Huawei first negotiated with its US and international suppliers to secure as many short-term transactions as possible not yet covered by the embargo. It also turned to suppliers such as Samsung, its Korean competitor in smartphones, and Semiconductor Manufacturing International Corporation (SMIC). SMIC, based in Shanghai, is thus driven to rapidly increase its investments in the high-end market.
Huawei needs to expand its network
Huawei has so far tried to retain its competitiveness. But its recently launched Huawei AppGallery – which works with its P40 smartphones – does not include popular applications such as Facebook, Instagram, Twitter or WhatsApp.
In August 2020, Huawei lost its “Android temporary licence”. To mitigate the loss, the company is counting on application developers who are attracted by Huawei’s 700 million smartphone customers. Adidas, Booking, Deliveroo, Deezer JD Sports, Ryanair, Trainline, Opera, Viber, and of course TikTok have become regular Huawei clients.
But more developers could come. To attract them, Huawei – which is the fifth-largest investor in terms of R&D – will have to develop its own innovation capacities.
Building on its people
Huawei also relies on its employees’ motivation. The company has been a private firm since its inception and is completely owned by its employees through a shareholding system called the employee stock ownership plan (ESOP) similar to those in the United States and the UK.
Of the more than 194,000 people working for Huawei, approximately 100,000 receive virtual stock options based on their performance. The value of the shares is calculated on the net asset value of the firm and can represent substantial amounts compared to the base salary.
Good customer services and warm B2B relationships with phone providers throughout the world could also help the firm navigate this sensitive geopolitical context.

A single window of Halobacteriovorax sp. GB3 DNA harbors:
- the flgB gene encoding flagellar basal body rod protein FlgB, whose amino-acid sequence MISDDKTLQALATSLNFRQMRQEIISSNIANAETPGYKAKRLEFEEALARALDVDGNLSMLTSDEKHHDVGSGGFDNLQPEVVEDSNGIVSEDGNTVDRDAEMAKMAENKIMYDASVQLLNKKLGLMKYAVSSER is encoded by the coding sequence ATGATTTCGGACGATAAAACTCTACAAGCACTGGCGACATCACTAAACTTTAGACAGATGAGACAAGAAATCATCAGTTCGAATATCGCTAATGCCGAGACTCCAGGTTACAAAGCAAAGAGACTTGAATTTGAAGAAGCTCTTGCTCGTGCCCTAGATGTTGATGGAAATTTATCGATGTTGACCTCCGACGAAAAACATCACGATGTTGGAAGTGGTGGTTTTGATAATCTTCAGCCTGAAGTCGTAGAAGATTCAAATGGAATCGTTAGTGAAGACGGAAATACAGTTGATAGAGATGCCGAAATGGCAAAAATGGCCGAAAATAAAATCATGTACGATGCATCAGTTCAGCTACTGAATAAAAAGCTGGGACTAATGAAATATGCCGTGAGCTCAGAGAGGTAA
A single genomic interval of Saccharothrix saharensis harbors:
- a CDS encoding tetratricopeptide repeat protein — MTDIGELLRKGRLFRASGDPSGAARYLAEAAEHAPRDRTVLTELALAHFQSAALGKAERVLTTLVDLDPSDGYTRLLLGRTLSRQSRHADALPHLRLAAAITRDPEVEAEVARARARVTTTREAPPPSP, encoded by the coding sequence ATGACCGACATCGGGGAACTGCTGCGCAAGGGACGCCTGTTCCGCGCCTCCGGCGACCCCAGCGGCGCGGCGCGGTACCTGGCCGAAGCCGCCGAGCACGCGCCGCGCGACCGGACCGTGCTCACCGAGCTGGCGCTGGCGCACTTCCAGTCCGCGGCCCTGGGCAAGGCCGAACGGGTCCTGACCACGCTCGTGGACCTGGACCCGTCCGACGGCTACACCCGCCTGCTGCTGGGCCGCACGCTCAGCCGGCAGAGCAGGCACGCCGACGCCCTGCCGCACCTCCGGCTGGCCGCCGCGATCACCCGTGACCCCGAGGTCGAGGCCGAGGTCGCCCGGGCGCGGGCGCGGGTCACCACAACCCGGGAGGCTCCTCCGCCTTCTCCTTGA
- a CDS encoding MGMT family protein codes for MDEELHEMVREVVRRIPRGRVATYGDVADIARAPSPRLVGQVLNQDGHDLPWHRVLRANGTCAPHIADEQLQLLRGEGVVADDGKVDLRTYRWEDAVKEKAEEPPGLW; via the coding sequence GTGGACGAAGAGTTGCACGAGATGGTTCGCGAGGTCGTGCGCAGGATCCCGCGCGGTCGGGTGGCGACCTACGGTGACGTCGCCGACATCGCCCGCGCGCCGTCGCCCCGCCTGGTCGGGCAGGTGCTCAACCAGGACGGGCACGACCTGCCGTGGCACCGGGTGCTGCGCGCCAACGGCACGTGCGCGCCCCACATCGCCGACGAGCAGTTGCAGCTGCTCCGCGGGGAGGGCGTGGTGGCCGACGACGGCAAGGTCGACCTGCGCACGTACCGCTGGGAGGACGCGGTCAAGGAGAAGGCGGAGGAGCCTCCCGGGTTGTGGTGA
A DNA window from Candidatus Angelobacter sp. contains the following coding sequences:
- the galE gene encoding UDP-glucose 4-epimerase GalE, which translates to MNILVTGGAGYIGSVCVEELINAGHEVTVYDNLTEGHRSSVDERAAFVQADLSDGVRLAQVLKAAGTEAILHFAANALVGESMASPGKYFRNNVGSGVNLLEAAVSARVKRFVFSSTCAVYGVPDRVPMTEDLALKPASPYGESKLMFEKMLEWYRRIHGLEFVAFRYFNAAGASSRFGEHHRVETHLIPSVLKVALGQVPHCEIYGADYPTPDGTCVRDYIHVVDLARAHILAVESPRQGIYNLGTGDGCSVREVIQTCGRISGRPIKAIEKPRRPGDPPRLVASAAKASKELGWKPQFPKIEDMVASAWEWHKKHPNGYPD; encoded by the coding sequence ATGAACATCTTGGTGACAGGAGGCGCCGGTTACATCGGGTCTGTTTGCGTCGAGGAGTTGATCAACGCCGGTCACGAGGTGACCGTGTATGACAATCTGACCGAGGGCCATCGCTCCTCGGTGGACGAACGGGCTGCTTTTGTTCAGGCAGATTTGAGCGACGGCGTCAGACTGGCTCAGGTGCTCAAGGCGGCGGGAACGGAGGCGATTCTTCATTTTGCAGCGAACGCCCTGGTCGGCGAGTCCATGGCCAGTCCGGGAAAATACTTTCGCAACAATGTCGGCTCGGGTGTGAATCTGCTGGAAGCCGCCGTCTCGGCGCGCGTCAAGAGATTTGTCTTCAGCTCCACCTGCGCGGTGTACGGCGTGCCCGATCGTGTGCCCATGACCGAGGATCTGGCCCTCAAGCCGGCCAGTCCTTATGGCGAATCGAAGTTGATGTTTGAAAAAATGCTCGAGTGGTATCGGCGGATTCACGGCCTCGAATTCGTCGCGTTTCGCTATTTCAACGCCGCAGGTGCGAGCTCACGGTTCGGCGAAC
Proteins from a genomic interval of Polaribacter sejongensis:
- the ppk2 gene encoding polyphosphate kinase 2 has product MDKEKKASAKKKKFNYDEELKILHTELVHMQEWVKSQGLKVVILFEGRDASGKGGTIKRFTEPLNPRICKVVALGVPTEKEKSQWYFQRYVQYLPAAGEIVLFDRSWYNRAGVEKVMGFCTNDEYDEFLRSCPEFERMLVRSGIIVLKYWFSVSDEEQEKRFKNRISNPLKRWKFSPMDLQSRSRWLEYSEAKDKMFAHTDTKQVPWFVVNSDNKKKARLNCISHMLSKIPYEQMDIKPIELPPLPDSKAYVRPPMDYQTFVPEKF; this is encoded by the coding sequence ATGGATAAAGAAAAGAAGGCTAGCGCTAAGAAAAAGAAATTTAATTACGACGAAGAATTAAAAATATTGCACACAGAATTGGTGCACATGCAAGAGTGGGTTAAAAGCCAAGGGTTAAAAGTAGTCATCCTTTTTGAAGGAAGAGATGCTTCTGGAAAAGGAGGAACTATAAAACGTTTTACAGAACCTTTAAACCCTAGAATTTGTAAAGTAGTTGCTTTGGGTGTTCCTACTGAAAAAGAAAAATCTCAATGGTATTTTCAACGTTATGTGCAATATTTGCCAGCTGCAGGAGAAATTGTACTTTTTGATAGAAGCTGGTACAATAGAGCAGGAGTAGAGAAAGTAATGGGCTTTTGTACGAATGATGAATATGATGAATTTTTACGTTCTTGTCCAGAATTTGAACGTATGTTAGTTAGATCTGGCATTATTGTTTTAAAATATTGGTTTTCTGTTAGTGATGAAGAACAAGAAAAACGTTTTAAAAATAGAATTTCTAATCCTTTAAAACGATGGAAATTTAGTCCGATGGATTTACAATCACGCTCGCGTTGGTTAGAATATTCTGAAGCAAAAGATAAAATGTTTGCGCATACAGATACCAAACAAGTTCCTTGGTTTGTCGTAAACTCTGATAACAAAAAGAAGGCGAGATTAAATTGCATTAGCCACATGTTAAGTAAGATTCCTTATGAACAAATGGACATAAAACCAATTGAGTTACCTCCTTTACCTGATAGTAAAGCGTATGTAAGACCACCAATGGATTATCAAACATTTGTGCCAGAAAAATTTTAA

Opportunities and uncertainties
Huawei’s global strategy in 2018 and 2019 has enabled the company to grow steadily in the 5G market in China and countries such as Russia, Turkey, South Africa, Saudi Arabia and Indonesia.
The company has developed new products to remain competitive against Samsung or Apple and has also diversified its business. In 2019 it launched a new generation of chips for its own computer servers and those of its customers. The Ascend 910 chip is dedicated to the calculations of artificial intelligence algorithms in data centres.
The firm also expanded in connected cars. Huawei works with major Chinese manufacturers including FAW, SAIC and Dongfeng Motors.
However, the French group PSA, which has also worked with Huawei since 2017, said in March 2020 that it could reconsider its position if the United States made it a prerequisite for the merger with Fiat Chrysler.
In coming weeks, the escalation between the US and China may lead to strategic negotiations and eventually a radical economical breakup, in which companies such as Huawei may become either leverage or bait.Commentez cet article
Jean-Paul Michel Larçon ne travaille pas, ne conseille pas, ne possède pas de parts, ne reçoit pas de fonds d'une organisation qui pourrait tirer profit de cet article, et n'a déclaré aucune autre affiliation que son organisme de recherche.
HEC Paris Business School apporte un financement en tant que membre adhérent de The Conversation FR.